Alejandro Rojas (@Venamax) is an entrepreneur and student in the datascience@berkeley program. He is a former top-tier management consultant with a proven track record of developing tools that drive strategic decision making. He is a data enthusiast who runs experiments even when running marathons.
I love running models and running marathons. In fact, last year I joined the Data Science program at UC Berkeley and also finished my 10th New York City Marathon. Combining both experiences, I decided to put together a model for running marathons.
Any model should start with clear premises, and in my case I laid out two. My first premise was that a simple model is better than a complex model. The second premise was to make it useful. So my overall purpose was to come up with a model that would be simple and useful. To be useful, a model needs to take into account who will use it and how it will be used. I wanted my model to be used by runners to track their performance during races and define training strategies to help them achieve their goals. How can runners use a model when running a marathon? By keeping it so simple that it only needs a basic calculation requiring little mental effort.
My approach breaks down the 26.2-mile race into three 8-mile segments and one 2.2-mile segment, while assuming a pace of 10 minutes per mile. At that pace, the marathon time will total 262 minutes (26.2 miles multiplied by 10 minutes per mile), a time that, for example, is 22 minutes above my own four-hour target. Similar to card-counting techniques, this approach points to a single indicator that reflects a simple goal: How to save 22 minutes, or a runner’s own individual target count, over the 26.2 miles. Just as if it were a game, a simple calculation determines a “score” that shows at every mile how much progress has been made toward achieving the simple goal of saving target minutes.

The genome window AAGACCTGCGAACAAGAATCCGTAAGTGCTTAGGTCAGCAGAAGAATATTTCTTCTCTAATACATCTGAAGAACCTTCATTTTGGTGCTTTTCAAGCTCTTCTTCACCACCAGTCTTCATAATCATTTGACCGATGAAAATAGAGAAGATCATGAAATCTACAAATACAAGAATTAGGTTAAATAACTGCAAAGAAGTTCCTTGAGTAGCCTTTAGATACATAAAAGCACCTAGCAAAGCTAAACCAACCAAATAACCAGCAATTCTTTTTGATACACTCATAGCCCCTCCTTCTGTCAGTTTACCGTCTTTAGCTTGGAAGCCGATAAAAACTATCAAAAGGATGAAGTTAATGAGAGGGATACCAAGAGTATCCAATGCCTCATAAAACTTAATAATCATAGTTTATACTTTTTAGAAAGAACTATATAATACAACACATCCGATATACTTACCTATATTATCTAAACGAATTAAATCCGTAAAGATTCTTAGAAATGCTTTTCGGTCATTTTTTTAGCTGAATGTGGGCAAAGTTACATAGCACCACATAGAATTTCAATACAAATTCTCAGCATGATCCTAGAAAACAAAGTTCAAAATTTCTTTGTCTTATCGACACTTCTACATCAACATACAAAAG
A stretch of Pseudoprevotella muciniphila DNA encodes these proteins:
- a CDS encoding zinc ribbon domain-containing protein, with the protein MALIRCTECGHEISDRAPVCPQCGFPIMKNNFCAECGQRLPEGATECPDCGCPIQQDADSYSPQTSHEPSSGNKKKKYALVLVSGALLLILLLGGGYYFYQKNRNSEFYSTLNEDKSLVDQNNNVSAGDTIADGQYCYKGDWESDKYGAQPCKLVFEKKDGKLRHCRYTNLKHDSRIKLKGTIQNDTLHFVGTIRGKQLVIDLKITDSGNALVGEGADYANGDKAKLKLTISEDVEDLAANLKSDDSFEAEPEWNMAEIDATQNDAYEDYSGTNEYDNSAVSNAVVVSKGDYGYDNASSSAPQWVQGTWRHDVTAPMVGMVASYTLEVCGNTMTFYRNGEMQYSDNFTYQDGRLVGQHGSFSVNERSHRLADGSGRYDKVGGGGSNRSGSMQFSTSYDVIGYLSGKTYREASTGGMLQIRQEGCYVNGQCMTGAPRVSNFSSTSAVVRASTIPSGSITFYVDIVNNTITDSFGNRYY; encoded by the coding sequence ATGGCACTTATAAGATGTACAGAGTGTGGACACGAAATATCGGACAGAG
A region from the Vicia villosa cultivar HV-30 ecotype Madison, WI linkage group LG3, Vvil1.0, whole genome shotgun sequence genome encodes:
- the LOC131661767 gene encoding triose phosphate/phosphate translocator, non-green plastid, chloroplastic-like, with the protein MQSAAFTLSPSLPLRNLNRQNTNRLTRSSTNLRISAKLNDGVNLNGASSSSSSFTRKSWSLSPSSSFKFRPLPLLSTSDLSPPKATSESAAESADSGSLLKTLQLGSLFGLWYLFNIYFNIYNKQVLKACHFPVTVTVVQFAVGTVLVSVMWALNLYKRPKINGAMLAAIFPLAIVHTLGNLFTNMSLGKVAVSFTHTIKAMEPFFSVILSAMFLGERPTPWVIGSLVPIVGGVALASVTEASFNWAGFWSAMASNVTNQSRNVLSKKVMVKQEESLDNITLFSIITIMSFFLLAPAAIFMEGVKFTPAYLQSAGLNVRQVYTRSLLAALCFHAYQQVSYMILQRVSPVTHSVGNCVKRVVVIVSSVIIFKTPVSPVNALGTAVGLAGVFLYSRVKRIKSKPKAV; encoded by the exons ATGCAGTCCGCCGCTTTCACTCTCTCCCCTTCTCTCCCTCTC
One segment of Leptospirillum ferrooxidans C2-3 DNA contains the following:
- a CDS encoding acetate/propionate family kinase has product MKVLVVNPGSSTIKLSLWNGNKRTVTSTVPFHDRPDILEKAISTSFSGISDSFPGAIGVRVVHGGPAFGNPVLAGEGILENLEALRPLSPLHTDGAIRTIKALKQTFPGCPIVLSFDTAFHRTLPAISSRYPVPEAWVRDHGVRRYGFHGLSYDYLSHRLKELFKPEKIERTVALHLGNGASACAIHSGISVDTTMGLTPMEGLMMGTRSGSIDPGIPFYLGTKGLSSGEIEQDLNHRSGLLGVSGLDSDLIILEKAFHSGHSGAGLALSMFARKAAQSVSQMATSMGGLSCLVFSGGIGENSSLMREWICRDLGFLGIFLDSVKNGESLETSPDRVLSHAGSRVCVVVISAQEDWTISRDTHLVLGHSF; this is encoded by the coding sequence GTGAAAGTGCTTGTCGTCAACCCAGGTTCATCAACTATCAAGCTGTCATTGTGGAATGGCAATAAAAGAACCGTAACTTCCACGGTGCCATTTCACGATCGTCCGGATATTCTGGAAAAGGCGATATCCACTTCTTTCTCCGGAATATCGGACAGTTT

Breaking up the 26.2-mile distance into three 8-mile segments and one 2.2-mile segment seeks to establish a “format” that can be replicated and rehearsed before facing the challenge. Focusing all training into 8-mile run segments lets runners manage, measure, and get comfortable with an experience that gets replicated three times during the race. This approach also simplifies the creation and execution of strategies geared toward achieving a stated goal.
For the marathons I ran, I implemented a strategy I named GAPP, which stands for “glide,” “accelerate,” “push,” and “pray or protect.” The strategy is to “glide” over the first 8 miles of the marathon, seeking to save only six minutes. After the first 8-mile segment, I start to “accelerate” the pace with the objective of saving an additional 10 minutes. In the third 8-mile segment, I want to “push” it up so that 12 more minutes are saved. The last 2.2 miles of the run are all about keeping the total accumulated savings of 28 minutes, in other words, “protect” those saved minutes or “pray” to have enough energy to get to the finish line at a theoretical time that should be six minutes below the four-hour target.
The best thing about “running” this “experiment” is the fact that runners can test their hypothesis and learn what works and what doesn’t. I encourage you all to run your own “experiments” because simple models become more powerful as more data is collected. So go collect more data by running your own marathon.